What is a Rolling Forecast, why you need it, and how to do it

What is a Rolling Forecast?

Traditional corporate finance just isn’t equipped to handle a fast-paced, interconnected world. From startups to Fortune 500 companies, from Silicon Valley to Wall Street, I have rarely worked with a company that’s gotten its financial modeling completely aligned with the reality of its business. Large corporations have excuses: shareholder scrutiny, stodgy bureaucracies and years of habit. But startups have no excuse.

If you’re part of a young company, you might be familiar with Lean Startup methodology, which advocates a “build, measure, learn” approach that encourages entrepreneurs to continuously test their assumptions with market data. You should be doing the same exact thing with your financial forecasts by having a rolling forecast.

Why you need a Rolling Forecast

Companies need a rolling forecast that serves as a decision-making tool for the next one to three months. Every day that your company operates, you gain better data on monetization, variable costs and other key drivers. The metrics that impact your bottom line today may change tomorrow, so managers need to keep an eye on their models and assumptions. When any of these assumptions change, the forecast should change with them.

With my companies and clients, I monitor our key metrics daily. By tracking them on a daily basis, we can easily tell if we’re on track to meet our monthly estimates. And if we want to tweak our business model to boost margins or cut churn, we can easily check our rolling forecast to see if our actions are having any effect.

Of course, you need to make sure that your metrics are tuned towards the long-term vision of the company. Slashing customer acquisition costs may help margins in the short run, for example, but it won’t help you reach the volume of customers you need to create a sustainable, long-term company. Beyond that, quit worrying about fiscal year or five-year forecasts. Working with these time frames is a waste of time unless you’re trying to raise venture capital. (For that, it helps to create a long-term financial model to avoid looking like an idiot.)

Instead, focus on the next couple of months and monitor your rolling forecast model religiously. Each week gives you the opportunity to optimize how you spend your capital. If performance is trending better than expected, you may want to scale up and put extra money to use immediately. If performance is trending below expectations, ease up and fix the leak.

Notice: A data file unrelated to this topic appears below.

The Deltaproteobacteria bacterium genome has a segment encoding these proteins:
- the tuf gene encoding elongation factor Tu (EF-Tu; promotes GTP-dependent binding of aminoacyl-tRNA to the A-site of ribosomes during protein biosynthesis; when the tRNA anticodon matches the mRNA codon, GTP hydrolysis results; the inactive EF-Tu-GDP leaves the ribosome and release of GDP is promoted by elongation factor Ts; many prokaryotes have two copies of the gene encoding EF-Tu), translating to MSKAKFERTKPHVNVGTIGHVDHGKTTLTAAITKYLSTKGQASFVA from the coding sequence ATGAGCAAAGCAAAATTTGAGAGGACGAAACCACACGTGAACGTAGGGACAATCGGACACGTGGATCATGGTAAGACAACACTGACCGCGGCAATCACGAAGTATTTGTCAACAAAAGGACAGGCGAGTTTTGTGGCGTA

How to build a Rolling Forecast

Make sure you have a financial model that portrays an accurate monthly representation of your business – both historically and in the future. Update it every month and re-adjust your forecast based on the current reality. You don’t need to spend a lot of time on the rolling forecast each week (or month) to benefit from it. Here are a few tips:

1. Keep your rolling forecast simple and lay it out in a spreadsheet. 

Finance is basic algebra at most, so anyone should be able to look at it and know what is going on in seconds. The more complicated you make it, the less you will use it. Create detailed buildups for meaningful line items, such as revenue (price x volume by source), cost of goods sold (cost x volume), personnel (by each employee) and marketing (by channel). Don’t waste time forecasting all of the “other” expenses that are hard to predict accurately and won’t move the needle–just consolidate them into one line.

2. Make your forecast data-driven. 

We don’t simply assume that we will gain 10,000 new users this month or hit a certain growth rate. We forecast new users from the bottom up with quantifiable assumptions that we can edit in real-time (e.g. marketing spend, current CPA, average viral invites per user and conversion rates). Understand how all your key business metrics and financials link together within your model, and make sure they are connected and driving each other. Include historical metrics in the model to compare them with your rolling forecast projections.

3. Understand your cash flow, not just the income statement. 

Poor working capital management causes many early-stage companies to fail – even if they’re profitable. Make sure you understand the timing of receivables and payables as they relate to income and expenses and tie those line items in your rolling forecast to their drivers if they’re a potential issue. If you are an unprofitable startup, you should know the exact date you run out of cash under different scenarios in the rolling forecast.

4. Always ask “so what?” 

How does this matter to my business? Finance is the language of business, so take time to sit down with your analysis and reflect on what it is telling you. Many businesses spend more time updating their monthly reports than they do analyzing and discussing them.

Pitches and budgets are part of doing business, but they are not management tools. So stop operating according to outdated plans. Adapt your financial strategy the same way you would a product or marketing strategy. A rolling forecast will tell you whether you are winning or losing at all times – and which levers you can pull to win more and lose less.

I hope a rolling forecast helps you monitor your business. Please share this article with your finance team or a friend who could also benefit. You can also follow me on Instagram or sign up for my free weekly digest about ways to travel the world, build a successful business or career, and make a difference at the same time:

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